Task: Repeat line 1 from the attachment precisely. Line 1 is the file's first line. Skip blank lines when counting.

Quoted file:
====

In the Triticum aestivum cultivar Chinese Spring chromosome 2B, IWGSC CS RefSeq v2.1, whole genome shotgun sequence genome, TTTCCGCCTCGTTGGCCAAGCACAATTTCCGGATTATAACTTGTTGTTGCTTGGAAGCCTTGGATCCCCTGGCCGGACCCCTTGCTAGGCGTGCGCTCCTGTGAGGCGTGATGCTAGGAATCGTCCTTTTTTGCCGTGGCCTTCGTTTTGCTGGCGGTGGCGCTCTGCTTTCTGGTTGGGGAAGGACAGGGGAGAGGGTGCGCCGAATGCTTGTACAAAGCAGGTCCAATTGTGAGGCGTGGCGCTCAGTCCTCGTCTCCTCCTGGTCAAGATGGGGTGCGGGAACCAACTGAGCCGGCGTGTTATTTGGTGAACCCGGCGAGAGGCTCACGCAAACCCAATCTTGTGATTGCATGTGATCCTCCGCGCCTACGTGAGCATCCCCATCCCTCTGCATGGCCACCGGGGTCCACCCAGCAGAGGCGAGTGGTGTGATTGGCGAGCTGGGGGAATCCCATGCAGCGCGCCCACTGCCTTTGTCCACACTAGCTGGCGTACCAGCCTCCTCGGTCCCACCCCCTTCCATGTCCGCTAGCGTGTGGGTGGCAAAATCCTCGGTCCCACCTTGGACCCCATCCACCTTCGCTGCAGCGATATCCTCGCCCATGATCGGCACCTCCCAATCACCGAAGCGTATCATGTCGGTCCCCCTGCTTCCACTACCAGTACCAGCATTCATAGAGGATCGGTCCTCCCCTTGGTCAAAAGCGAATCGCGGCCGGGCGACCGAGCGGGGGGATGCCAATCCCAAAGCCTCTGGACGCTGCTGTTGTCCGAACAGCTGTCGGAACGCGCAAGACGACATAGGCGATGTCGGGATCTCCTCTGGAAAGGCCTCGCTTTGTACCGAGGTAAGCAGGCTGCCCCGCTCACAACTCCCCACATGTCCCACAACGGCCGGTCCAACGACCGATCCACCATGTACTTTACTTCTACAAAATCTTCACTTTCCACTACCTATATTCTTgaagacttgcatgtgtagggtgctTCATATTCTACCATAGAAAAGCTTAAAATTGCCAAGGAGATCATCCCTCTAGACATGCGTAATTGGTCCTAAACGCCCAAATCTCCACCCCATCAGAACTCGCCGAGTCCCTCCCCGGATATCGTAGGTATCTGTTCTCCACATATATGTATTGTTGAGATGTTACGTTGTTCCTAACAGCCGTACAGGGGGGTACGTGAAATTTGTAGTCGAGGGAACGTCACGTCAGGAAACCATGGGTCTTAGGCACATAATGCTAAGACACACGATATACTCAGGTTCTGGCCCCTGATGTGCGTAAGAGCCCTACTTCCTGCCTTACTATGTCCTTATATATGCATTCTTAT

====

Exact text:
In the Triticum aestivum cultivar Chinese Spring chromosome 2B, IWGSC CS RefSeq v2.1, whole genome shotgun sequence genome, TTTCCGCCTCGTTGGCCAAGCACAATTTCCGGATTATAACTTGTTGTTGCTTGGAAGCCTTGGATCCCCTGGCCGGACCCCTTGCTAGGCGTGCGCTCCTGTGAGGCGTGATGCTAGGAATCGTCCTTTTTTGCCGTGGCCTTCGTTTTGCTGGCGGTGGCGCTCTGCTTTCTGGTTGGGGAAGGACAGGGGAGAGGGTGCGCCGAATGCTTGTACAAAGCAGGTCCAATTGTGAGGCGTGGCGCTCAGTCCTCGTCTCCTCCTGGTCAAGATGGGGTGCGGGAACCAACTGAGCCGGCGTGTTATTTGGTGAACCCGGCGAGAGGCTCACGCAAACCCAATCTTGTGATTGCATGTGATCCTCCGCGCCTACGTGAGCATCCCCATCCCTCTGCATGGCCACCGGGGTCCACCCAGCAGAGGCGAGTGGTGTGATTGGCGAGCTGGGGGAATCCCATGCAGCGCGCCCACTGCCTTTGTCCACACTAGCTGGCGTACCAGCCTCCTCGGTCCCACCCCCTTCCATGTCCGCTAGCGTGTGGGTGGCAAAATCCTCGGTCCCACCTTGGACCCCATCCACCTTCGCTGCAGCGATATCCTCGCCCATGATCGGCACCTCCCAATCACCGAAGCGTATCATGTCGGTCCCCCTGCTTCCACTACCAGTACCAGCATTCATAGAGGATCGGTCCTCCCCTTGGTCAAAAGCGAATCGCGGCCGGGCGACCGAGCGGGGGGATGCCAATCCCAAAGCCTCTGGACGCTGCTGTTGTCCGAACAGCTGTCGGAACGCGCAAGACGACATAGGCGATGTCGGGATCTCCTCTGGAAAGGCCTCGCTTTGTACCGAGGTAAGCAGGCTGCCCCGCTCACAACTCCCCACATGTCCCACAACGGCCGGTCCAACGACCGATCCACCATGTACTTTACTTCTACAAAATCTTCACTTTCCACTACCTATATTCTTgaagacttgcatgtgtagggtgctTCATATTCTACCATAGAAAAGCTTAAAATTGCCAAGGAGATCATCCCTCTAGACATGCGTAATTGGTCCTAAACGCCCAAATCTCCACCCCATCAGAACTCGCCGAGTCCCTCCCCGGATATCGTAGGTATCTGTTCTCCACATATATGTATTGTTGAGATGTTACGTTGTTCCTAACAGCCGTACAGGGGGGTACGTGAAATTTGTAGTCGAGGGAACGTCACGTCAGGAAACCATGGGTCTTAGGCACATAATGCTAAGACACACGATATACTCAGGTTCTGGCCCCTGATGTGCGTAAGAGCCCTACTTCCTGCCTTACTATGTCCTTATATATGCATTCTTAT